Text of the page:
WOLFF WEEKLY VLOGG 045 | Peter Wolff talks Measuring Green Bean Temperature
Hello everyone. Thank you for watching. My name is Peter Wolff and this is the Wolff College of Coffee Vlogg. Today I’m going to answer a question. A lot of questions I get asked by the people participating in our roasting courses are: what if I don’t actually have something like Cropster or Artisan available and I only have just basically a simple bean probe in the front of the roaster but I don’t really have it hooked up to anything. What sort of performance criteria can we be using.
I guess one of the things is, look at establishing how many degrees per minute. So still a ramping sort of strategy, but how many degrees per minute will the coffee need to be increasing. So the first thing that I can say is that on average it should be no less than seven degrees per minute and no more than fifteen degrees per minute, with the sweet spot falling around that ten or eleven degree mark is what I would say for a nice medium style espresso.
So one of the first things that you need to be doing is getting a stop watch or if your roaster has a timer built into it definitely make sure that you know how to use that function. I would also be getting some simple graph paper or at least downloading some simple roast logs. Every minute you need to be recording how many degrees per minute your coffee should be rising during the roasting curve. This will definitely help you track and be able to control the rate of rise.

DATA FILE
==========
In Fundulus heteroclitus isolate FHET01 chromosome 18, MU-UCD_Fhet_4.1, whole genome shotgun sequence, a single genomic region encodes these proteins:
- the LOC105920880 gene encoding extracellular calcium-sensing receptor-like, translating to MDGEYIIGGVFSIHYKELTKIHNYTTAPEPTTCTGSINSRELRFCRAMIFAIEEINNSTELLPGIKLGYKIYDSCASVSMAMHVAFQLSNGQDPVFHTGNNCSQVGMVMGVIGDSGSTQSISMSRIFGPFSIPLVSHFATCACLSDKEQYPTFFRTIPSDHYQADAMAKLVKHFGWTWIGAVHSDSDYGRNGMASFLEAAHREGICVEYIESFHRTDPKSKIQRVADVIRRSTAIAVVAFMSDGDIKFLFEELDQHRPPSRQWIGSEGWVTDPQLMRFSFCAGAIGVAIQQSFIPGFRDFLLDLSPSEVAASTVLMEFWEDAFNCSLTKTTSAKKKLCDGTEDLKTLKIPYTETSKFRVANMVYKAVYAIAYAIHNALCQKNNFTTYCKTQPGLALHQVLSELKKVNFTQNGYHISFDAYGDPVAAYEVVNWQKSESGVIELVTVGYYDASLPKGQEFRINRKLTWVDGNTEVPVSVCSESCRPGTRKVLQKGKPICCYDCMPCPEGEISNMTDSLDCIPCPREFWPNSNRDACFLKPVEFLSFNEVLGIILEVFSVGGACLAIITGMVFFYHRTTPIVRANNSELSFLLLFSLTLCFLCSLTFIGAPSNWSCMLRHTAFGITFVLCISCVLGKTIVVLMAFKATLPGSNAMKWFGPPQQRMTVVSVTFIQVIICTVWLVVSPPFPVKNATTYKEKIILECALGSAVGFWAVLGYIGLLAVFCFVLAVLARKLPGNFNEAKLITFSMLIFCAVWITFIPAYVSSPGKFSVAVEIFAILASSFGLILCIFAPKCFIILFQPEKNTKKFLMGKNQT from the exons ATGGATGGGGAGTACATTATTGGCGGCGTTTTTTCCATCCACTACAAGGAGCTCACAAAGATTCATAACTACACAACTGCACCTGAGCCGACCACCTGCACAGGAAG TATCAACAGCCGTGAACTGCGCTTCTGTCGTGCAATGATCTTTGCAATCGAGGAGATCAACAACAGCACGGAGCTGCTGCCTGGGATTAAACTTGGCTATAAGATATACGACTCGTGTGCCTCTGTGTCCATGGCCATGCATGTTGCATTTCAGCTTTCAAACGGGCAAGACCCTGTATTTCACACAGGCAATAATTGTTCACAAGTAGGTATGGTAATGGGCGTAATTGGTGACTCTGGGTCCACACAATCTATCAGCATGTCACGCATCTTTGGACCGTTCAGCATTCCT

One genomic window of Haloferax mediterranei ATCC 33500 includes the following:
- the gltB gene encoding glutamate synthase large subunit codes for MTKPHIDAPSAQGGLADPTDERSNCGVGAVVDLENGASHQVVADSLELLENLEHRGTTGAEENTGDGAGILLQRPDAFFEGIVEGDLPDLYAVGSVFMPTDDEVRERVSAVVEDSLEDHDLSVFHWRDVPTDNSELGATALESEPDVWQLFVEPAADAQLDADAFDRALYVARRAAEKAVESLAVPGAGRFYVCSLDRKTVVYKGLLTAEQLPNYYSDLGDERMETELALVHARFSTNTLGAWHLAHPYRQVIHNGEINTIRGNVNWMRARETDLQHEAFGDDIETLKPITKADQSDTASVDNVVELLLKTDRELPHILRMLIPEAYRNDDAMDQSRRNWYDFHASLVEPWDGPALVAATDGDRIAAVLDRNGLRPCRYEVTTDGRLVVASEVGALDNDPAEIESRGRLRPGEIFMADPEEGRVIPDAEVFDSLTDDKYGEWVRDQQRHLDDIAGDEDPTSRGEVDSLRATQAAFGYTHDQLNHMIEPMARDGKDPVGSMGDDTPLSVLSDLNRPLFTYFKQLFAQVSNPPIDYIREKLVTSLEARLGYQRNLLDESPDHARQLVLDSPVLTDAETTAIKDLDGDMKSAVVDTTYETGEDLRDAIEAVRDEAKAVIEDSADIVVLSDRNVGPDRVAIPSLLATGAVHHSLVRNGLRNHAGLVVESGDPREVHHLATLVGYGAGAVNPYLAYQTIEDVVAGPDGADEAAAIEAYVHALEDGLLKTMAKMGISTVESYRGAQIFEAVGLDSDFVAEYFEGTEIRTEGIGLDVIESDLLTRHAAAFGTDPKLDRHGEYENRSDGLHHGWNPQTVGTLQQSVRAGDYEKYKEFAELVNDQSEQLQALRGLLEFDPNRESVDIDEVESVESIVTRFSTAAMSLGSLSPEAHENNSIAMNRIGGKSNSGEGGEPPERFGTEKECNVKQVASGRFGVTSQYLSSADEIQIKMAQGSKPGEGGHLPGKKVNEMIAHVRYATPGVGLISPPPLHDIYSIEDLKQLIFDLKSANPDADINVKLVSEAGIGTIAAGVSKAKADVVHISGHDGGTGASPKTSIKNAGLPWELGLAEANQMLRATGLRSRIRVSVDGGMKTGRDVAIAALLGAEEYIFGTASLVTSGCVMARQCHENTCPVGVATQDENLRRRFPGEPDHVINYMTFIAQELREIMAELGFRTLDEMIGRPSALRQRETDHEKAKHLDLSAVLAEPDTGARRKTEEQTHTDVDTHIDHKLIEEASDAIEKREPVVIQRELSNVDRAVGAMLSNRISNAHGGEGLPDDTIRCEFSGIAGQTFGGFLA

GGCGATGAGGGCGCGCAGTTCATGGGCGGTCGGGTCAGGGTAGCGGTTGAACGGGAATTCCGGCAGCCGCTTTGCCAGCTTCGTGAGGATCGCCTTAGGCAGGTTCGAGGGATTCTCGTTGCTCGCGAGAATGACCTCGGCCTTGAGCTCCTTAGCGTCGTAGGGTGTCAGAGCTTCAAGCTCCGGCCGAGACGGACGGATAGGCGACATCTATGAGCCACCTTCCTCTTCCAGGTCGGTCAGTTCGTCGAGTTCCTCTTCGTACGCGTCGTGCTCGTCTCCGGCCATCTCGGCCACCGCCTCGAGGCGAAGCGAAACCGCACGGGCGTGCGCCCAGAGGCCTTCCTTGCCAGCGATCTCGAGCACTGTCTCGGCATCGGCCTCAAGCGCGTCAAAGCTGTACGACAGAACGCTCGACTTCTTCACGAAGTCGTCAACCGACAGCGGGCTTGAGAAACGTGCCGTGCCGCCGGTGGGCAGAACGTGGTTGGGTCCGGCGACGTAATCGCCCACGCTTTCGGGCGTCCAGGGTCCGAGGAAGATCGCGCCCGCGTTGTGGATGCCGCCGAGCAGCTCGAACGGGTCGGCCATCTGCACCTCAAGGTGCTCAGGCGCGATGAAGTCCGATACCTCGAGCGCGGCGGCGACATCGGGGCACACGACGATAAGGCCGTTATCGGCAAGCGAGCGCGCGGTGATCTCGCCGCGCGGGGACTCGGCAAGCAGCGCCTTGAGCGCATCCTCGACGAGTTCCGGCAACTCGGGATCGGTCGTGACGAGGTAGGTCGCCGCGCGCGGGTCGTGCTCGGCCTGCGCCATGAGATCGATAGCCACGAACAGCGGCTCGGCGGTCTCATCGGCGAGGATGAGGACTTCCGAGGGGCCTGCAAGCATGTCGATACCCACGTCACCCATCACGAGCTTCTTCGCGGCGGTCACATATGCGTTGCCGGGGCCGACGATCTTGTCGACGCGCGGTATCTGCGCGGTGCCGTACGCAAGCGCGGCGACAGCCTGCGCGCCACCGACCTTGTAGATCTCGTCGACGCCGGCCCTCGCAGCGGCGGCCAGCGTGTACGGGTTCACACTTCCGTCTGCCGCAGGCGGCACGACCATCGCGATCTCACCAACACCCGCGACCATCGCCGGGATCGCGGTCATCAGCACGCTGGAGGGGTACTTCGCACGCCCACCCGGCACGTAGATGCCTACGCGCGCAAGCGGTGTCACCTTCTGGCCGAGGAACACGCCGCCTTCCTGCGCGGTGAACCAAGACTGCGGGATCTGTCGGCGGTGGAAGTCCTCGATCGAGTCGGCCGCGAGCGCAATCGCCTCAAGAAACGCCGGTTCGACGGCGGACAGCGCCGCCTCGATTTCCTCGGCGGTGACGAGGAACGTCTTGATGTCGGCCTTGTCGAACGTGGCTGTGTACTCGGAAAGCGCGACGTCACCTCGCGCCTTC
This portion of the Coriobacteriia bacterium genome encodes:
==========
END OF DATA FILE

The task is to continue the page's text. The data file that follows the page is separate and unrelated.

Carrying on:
As we’re approaching first crack, the dynamic changes a little bit and we need to be decreasing or slowing down that rate of rise. I generally like at first crack my coffee to slow down to anywhere between three and five degrees per minute. It is dependent again on the hardness of the coffee, the degree of caramelisation that I’m chasing and obviously end cup flavour.
One of the key things is the numbers really start meaning something to you as you start cupping your coffee. So definitely keep a very accurate roast log, cup your coffees at the end of every session and understand well what does eight degrees a minute mean for this coffee, what does ten degrees per minute, what does eleven twelve and so on and so forth. And so you then have an understanding of what shifts you’re getting in acidity, body and complexity.
These are some basic criteria that we can start with. If it’s a brand new roaster or if it’s a brand new profile that you’re looking to start with, first thing I generally do is get some coffee, put it straight into the roaster and normally would charge the roaster, it’s temperature, to about sort of 200C, would be my very first roast on a brand new roaster. I generally drop the coffee in, turn the burner to 100% and I just let it track all the way through. What I’m really trying to establish is what times and temperatures and more importantly what temperatures certain events are happening at. So what temperature is yellowing, what temperature is cinnamon, what temperature is first crack happening at, and I’ll let it run all the way to second crack because I know basically that’s the end of the road and I need to be well and truly before that. If you’re wanting to have a really dark and well developed roast then, well, you’ll know where second crack is. Then from that I know where I have my key temperature thresholds and then I can start creating my roasting strategy based on rate of rise with those temperature sequences in mind.
Any way, give it a shot. As I said, seven to fifteen degrees – this is for espresso based coffee – pretty well much from turning point until first crack, and when you get to first crack you really need to slow things down and really focus on shift the coffee to inner bean drying and get that down to three to five degrees per minute. I’ll be talking at a later time about filter roasts or brewed coffee. Thanks for watching, bye!